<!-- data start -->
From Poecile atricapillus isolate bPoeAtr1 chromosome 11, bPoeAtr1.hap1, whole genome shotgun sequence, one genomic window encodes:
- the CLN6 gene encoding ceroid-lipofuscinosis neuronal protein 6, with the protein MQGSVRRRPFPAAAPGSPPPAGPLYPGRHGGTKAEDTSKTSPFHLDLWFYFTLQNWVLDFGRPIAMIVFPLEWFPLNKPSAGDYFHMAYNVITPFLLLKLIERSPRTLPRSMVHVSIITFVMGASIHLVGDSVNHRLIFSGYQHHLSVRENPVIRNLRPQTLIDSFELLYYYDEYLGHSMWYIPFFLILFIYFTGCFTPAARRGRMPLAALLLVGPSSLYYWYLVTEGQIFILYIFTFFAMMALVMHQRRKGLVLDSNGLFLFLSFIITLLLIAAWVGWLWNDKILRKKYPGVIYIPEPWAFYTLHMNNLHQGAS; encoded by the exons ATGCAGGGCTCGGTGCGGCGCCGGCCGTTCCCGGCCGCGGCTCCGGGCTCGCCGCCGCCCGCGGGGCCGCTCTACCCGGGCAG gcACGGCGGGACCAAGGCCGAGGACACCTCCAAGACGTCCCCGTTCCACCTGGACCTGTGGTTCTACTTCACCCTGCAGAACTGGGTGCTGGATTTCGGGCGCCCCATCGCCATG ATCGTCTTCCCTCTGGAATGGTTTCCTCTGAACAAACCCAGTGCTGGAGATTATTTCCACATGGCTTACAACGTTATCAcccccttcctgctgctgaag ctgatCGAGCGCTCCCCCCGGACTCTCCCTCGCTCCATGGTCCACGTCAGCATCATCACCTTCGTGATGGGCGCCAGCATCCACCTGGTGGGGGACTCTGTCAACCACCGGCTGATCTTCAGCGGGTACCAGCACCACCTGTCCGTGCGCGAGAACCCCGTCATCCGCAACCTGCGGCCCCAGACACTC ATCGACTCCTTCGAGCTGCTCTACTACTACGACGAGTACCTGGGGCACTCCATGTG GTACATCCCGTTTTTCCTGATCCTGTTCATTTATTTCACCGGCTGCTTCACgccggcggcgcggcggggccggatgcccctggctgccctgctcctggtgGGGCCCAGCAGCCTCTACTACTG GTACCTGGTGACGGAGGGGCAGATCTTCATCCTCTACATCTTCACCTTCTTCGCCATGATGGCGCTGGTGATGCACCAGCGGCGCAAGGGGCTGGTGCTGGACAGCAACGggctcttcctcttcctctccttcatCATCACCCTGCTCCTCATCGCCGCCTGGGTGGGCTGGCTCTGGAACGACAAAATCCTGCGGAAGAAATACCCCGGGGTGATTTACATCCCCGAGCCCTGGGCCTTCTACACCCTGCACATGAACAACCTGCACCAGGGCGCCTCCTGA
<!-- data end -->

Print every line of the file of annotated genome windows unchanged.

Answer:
From Poecile atricapillus isolate bPoeAtr1 chromosome 11, bPoeAtr1.hap1, whole genome shotgun sequence, one genomic window encodes:
- the CLN6 gene encoding ceroid-lipofuscinosis neuronal protein 6, with the protein MQGSVRRRPFPAAAPGSPPPAGPLYPGRHGGTKAEDTSKTSPFHLDLWFYFTLQNWVLDFGRPIAMIVFPLEWFPLNKPSAGDYFHMAYNVITPFLLLKLIERSPRTLPRSMVHVSIITFVMGASIHLVGDSVNHRLIFSGYQHHLSVRENPVIRNLRPQTLIDSFELLYYYDEYLGHSMWYIPFFLILFIYFTGCFTPAARRGRMPLAALLLVGPSSLYYWYLVTEGQIFILYIFTFFAMMALVMHQRRKGLVLDSNGLFLFLSFIITLLLIAAWVGWLWNDKILRKKYPGVIYIPEPWAFYTLHMNNLHQGAS; encoded by the exons ATGCAGGGCTCGGTGCGGCGCCGGCCGTTCCCGGCCGCGGCTCCGGGCTCGCCGCCGCCCGCGGGGCCGCTCTACCCGGGCAG gcACGGCGGGACCAAGGCCGAGGACACCTCCAAGACGTCCCCGTTCCACCTGGACCTGTGGTTCTACTTCACCCTGCAGAACTGGGTGCTGGATTTCGGGCGCCCCATCGCCATG ATCGTCTTCCCTCTGGAATGGTTTCCTCTGAACAAACCCAGTGCTGGAGATTATTTCCACATGGCTTACAACGTTATCAcccccttcctgctgctgaag ctgatCGAGCGCTCCCCCCGGACTCTCCCTCGCTCCATGGTCCACGTCAGCATCATCACCTTCGTGATGGGCGCCAGCATCCACCTGGTGGGGGACTCTGTCAACCACCGGCTGATCTTCAGCGGGTACCAGCACCACCTGTCCGTGCGCGAGAACCCCGTCATCCGCAACCTGCGGCCCCAGACACTC ATCGACTCCTTCGAGCTGCTCTACTACTACGACGAGTACCTGGGGCACTCCATGTG GTACATCCCGTTTTTCCTGATCCTGTTCATTTATTTCACCGGCTGCTTCACgccggcggcgcggcggggccggatgcccctggctgccctgctcctggtgGGGCCCAGCAGCCTCTACTACTG GTACCTGGTGACGGAGGGGCAGATCTTCATCCTCTACATCTTCACCTTCTTCGCCATGATGGCGCTGGTGATGCACCAGCGGCGCAAGGGGCTGGTGCTGGACAGCAACGggctcttcctcttcctctccttcatCATCACCCTGCTCCTCATCGCCGCCTGGGTGGGCTGGCTCTGGAACGACAAAATCCTGCGGAAGAAATACCCCGGGGTGATTTACATCCCCGAGCCCTGGGCCTTCTACACCCTGCACATGAACAACCTGCACCAGGGCGCCTCCTGA